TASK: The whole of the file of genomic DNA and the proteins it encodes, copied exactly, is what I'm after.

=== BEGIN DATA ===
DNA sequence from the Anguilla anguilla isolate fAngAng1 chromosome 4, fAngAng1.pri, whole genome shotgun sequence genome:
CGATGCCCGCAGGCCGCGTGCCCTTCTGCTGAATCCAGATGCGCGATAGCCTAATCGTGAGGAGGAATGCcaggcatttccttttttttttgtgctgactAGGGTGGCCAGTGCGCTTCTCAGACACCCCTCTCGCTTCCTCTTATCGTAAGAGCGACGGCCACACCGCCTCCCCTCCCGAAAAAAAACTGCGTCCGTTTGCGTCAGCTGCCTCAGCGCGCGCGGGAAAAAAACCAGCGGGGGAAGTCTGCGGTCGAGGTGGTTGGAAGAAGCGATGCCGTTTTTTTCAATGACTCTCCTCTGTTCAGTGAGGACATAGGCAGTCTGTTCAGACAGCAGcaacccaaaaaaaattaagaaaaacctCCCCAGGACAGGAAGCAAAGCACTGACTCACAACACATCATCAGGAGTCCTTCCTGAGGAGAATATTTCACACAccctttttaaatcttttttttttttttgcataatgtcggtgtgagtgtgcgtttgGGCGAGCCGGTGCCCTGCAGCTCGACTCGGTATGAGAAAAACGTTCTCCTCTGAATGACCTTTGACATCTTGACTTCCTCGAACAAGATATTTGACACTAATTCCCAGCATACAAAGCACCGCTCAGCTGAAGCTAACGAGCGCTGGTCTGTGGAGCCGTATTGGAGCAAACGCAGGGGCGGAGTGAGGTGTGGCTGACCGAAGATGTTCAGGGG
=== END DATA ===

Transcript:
DNA sequence from the Anguilla anguilla isolate fAngAng1 chromosome 4, fAngAng1.pri, whole genome shotgun sequence genome:
CGATGCCCGCAGGCCGCGTGCCCTTCTGCTGAATCCAGATGCGCGATAGCCTAATCGTGAGGAGGAATGCcaggcatttccttttttttttgtgctgactAGGGTGGCCAGTGCGCTTCTCAGACACCCCTCTCGCTTCCTCTTATCGTAAGAGCGACGGCCACACCGCCTCCCCTCCCGAAAAAAAACTGCGTCCGTTTGCGTCAGCTGCCTCAGCGCGCGCGGGAAAAAAACCAGCGGGGGAAGTCTGCGGTCGAGGTGGTTGGAAGAAGCGATGCCGTTTTTTTCAATGACTCTCCTCTGTTCAGTGAGGACATAGGCAGTCTGTTCAGACAGCAGcaacccaaaaaaaattaagaaaaacctCCCCAGGACAGGAAGCAAAGCACTGACTCACAACACATCATCAGGAGTCCTTCCTGAGGAGAATATTTCACACAccctttttaaatcttttttttttttttgcataatgtcggtgtgagtgtgcgtttgGGCGAGCCGGTGCCCTGCAGCTCGACTCGGTATGAGAAAAACGTTCTCCTCTGAATGACCTTTGACATCTTGACTTCCTCGAACAAGATATTTGACACTAATTCCCAGCATACAAAGCACCGCTCAGCTGAAGCTAACGAGCGCTGGTCTGTGGAGCCGTATTGGAGCAAACGCAGGGGCGGAGTGAGGTGTGGCTGACCGAAGATGTTCAGGGG